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Mother Eagle Protects Her Nest Even When It’s Covered In Snow

A bald eagle exemplifies everything mothers do to keep their children safe and secure. In Shepherdstown, West Virginia, USA, a mother eagle called Bella battles the elements to keep her eggs warm. She doesn’t mind being completely engulfed in snow as long as she keeps the tiny ones safe.

Bella and her partner, Smitty, returned to their nest, which is located 100 feet up in an extraordinary huge sycamore tree near the Potomac River, to raise their offspring, as they have done every year since 2011.

Both parents take turns caring for the eggs, however the female eagle is normally seen sitting on the nest 80% of the time, while the male is usually hunting or fishing.


On Facebook, Randy Robinson, a National Conservation Training Center instructional systems expert, said:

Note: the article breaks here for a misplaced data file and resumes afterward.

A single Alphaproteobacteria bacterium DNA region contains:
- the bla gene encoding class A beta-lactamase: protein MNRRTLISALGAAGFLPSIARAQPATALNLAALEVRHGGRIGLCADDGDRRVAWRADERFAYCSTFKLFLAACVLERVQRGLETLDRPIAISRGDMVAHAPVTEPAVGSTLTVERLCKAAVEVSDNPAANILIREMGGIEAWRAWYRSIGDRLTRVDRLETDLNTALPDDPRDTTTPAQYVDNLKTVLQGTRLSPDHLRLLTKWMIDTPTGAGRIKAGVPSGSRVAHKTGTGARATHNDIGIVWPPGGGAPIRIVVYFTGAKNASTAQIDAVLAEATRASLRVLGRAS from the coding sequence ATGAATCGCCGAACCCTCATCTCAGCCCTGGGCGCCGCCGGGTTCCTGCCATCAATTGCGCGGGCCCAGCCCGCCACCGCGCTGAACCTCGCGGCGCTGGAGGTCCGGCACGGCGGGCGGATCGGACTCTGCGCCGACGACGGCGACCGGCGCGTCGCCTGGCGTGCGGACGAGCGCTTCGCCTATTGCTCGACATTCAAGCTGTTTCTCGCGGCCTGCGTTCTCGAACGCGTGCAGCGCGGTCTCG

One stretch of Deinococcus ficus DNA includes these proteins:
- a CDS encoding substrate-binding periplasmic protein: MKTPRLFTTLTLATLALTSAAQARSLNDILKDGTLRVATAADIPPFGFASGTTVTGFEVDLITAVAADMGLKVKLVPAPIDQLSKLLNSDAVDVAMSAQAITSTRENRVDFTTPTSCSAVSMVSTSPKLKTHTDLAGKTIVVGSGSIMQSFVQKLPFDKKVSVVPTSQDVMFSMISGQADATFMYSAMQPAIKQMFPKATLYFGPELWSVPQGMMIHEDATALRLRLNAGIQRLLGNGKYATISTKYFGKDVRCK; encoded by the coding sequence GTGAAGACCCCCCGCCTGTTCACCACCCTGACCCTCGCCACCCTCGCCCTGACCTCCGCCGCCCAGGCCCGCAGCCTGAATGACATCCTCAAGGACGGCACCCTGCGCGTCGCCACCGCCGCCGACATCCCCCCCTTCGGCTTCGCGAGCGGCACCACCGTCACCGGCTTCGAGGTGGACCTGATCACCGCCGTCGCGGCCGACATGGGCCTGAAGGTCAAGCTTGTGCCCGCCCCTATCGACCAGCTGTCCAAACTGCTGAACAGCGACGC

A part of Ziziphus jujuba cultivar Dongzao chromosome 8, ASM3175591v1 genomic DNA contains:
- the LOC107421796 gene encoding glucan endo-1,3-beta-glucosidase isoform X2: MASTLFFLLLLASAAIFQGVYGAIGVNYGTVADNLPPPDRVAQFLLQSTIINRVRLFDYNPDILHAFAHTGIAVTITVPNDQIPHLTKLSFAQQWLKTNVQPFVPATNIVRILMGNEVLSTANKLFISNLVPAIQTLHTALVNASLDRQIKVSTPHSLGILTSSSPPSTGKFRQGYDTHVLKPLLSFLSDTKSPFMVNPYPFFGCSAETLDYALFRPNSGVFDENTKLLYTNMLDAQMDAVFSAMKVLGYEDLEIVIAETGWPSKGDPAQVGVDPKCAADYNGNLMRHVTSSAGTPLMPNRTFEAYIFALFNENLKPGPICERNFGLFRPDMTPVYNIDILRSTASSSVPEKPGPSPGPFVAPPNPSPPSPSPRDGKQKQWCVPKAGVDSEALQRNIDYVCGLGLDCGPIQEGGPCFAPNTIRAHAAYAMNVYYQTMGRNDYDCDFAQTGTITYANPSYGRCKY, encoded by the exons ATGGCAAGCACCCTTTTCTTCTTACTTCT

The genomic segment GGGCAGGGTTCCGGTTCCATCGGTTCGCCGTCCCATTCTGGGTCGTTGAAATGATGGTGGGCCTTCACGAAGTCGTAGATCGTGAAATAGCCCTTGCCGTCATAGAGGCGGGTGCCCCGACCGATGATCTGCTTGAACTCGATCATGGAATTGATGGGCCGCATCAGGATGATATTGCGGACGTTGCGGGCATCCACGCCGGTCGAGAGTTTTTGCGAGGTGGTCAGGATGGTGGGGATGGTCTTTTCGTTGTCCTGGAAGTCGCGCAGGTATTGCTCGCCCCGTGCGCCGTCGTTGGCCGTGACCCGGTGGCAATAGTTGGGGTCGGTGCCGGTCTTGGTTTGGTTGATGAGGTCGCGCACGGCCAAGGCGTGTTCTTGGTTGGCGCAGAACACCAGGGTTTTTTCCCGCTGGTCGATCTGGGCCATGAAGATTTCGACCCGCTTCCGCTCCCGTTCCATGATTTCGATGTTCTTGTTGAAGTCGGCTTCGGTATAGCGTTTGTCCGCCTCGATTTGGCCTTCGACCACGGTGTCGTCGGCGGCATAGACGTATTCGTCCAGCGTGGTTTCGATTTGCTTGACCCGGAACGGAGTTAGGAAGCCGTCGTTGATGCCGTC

“Eagles make excellent parents. They sit on the eggs at all hours of the day and night, seven days a week.”


When eagles lay their eggs, they are prepared to resist any type of harsh weather, including snow, hail, freezing rain, and other forms of bad weather.

As a result, even during a heavy snowfall, the mother eagle does not leave the nest and continues to guard her babies.

Randy also elaborated:

“They marry and deposit their eggs very early in the year, in January or February, so the weather is quite terrible with snow and ice, like we have had here in the previous two weeks.” The benefit of laying your eggs early is that the offspring will hatch sooner. And there will be ample of food when these young hatch in mid-March.”


The female is generally bigger than the male and is responsible for taking considerably more care of the eggs in order for them to hatch successfully. As a result, the eggs are continually in contact with the exposed skin of her belly, known as the brood pouch, and she must flip the eggs every hour to thoroughly warm them.

In addition, you should maintain the grass dry so that the eggs have a soft, warm spot to lay their eggs.

The eagles’ thick plumage helps them survive in cold weather, and their powerful, sharp beaks and talons are ideal for fending off any threat that gets close to the nest.